Word Learning in Adults With Second-Language Experience: Effects of Phonological and Referent Familiarity Purpose The goal of this research was to examine whether phonological familiarity exerts different effects on novel word learning for familiar versus unfamiliar referents and whether successful word learning is associated with increased second-language experience. Method Eighty-one adult native English speakers with various levels of Spanish knowledge learned ... Research Article
Research Article  |   April 01, 2013
Word Learning in Adults With Second-Language Experience: Effects of Phonological and Referent Familiarity
 
Author Affiliations & Notes
  • Margarita Kaushanskaya
    University of Wisconsin–Madison
  • Jeewon Yoo
    University of Wisconsin–Madison
  • Stephanie Van Hecke
    University of Wisconsin–Madison
  • Correspondence to Margarita Kaushanskaya: kaushanskaya@wisc.edu
  • Editor and Associate Editor: Janna Oetting
    Editor and Associate Editor: Janna Oetting×
Article Information
Development / Cultural & Linguistic Diversity / Attention, Memory & Executive Functions / Speech, Voice & Prosody / Language / Research Articles
Research Article   |   April 01, 2013
Word Learning in Adults With Second-Language Experience: Effects of Phonological and Referent Familiarity
Journal of Speech, Language, and Hearing Research, April 2013, Vol. 56, 667-678. doi:10.1044/1092-4388(2012/11-0084)
History: Received April 2, 2011 , Revised November 13, 2011 , Accepted August 9, 2012
 
Journal of Speech, Language, and Hearing Research, April 2013, Vol. 56, 667-678. doi:10.1044/1092-4388(2012/11-0084)
History: Received April 2, 2011; Revised November 13, 2011; Accepted August 9, 2012
Web of Science® Times Cited: 3

Purpose The goal of this research was to examine whether phonological familiarity exerts different effects on novel word learning for familiar versus unfamiliar referents and whether successful word learning is associated with increased second-language experience.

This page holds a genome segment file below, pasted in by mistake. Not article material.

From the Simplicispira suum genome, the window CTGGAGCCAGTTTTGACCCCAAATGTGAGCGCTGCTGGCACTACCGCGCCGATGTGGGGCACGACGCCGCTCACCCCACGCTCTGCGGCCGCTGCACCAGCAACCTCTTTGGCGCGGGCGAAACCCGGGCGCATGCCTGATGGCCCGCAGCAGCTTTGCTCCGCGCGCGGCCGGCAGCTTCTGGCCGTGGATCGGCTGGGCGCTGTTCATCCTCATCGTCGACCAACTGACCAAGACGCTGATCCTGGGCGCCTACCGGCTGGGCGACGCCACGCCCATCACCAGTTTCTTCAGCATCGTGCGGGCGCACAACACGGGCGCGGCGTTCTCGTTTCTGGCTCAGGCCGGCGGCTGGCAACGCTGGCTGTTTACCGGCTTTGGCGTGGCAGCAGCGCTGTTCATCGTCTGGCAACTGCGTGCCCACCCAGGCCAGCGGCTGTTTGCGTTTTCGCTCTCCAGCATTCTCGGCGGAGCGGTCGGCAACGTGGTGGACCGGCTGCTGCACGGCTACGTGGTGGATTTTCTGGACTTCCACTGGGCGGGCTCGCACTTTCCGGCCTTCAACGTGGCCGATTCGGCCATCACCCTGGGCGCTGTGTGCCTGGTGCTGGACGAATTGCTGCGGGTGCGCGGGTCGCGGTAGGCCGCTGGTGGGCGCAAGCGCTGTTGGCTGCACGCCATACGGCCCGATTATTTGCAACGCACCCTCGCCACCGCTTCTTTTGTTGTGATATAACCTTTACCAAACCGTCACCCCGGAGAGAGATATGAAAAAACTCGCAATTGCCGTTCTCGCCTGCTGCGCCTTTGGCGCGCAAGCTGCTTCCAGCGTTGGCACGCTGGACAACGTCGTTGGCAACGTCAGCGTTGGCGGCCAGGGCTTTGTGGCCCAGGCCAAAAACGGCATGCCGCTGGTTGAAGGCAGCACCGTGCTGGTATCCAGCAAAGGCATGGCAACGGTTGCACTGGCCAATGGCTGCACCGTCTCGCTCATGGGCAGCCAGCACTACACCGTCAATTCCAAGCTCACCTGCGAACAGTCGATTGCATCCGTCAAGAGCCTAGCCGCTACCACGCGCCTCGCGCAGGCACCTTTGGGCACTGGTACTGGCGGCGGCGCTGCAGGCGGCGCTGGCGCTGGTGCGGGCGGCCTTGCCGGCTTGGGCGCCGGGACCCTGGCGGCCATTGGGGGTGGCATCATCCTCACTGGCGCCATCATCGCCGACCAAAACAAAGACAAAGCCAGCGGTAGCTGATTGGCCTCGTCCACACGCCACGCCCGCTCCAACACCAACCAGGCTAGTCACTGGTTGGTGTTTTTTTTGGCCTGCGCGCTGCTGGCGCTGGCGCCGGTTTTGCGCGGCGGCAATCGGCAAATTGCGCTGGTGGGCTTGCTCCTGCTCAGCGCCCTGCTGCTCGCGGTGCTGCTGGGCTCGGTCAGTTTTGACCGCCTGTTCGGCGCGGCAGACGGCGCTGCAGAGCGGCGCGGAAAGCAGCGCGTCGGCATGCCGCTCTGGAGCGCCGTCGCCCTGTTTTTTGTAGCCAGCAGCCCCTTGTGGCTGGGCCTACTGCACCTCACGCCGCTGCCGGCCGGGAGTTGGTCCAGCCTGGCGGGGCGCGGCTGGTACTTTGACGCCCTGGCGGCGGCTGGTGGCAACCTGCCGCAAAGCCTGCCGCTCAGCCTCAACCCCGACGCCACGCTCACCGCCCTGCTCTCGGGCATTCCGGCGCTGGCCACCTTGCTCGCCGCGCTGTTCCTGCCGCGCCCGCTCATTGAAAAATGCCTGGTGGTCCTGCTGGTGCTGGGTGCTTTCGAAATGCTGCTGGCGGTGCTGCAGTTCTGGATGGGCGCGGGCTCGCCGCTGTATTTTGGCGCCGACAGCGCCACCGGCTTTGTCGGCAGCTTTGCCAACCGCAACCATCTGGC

Method Eighty-one adult native English speakers with various levels of Spanish knowledge learned phonologically familiar novel words (constructed using English sounds) or phonologically unfamiliar novel words (constructed using non-English and non-Spanish sounds) in association with either familiar or unfamiliar referents. Retention was tested via a forced-choice recognition task. A median-split procedure identified high-ability and low-ability word learners in each condition, and the two groups were compared on measures of second-language experience.

Results Findings suggest that the ability to accurately match newly learned novel names to their appropriate referents is facilitated by phonological familiarity only for familiar referents but not for unfamiliar referents. Moreover, more extensive second-language learning experience characterized superior learners primarily in one word-learning condition: in which phonologically unfamiliar novel words were paired with familiar referents.

Conclusions Together, these findings indicate that phonological familiarity facilitates novel word learning only for familiar referents and that experience with learning a second language may have a specific impact on novel vocabulary learning in adults.

Acknowledgments
This research was supported, in part, by the Language Learning Grant to the first author. We thank Lindsey Nichols Masaki for her help with stimulus recordings and Lauren Reeves, Samantha Smith, Julie Winer, Marni Garfinkel, Jenna Osowksi, and Melissa Stern for their assistance with script programming, data collection, and data coding.
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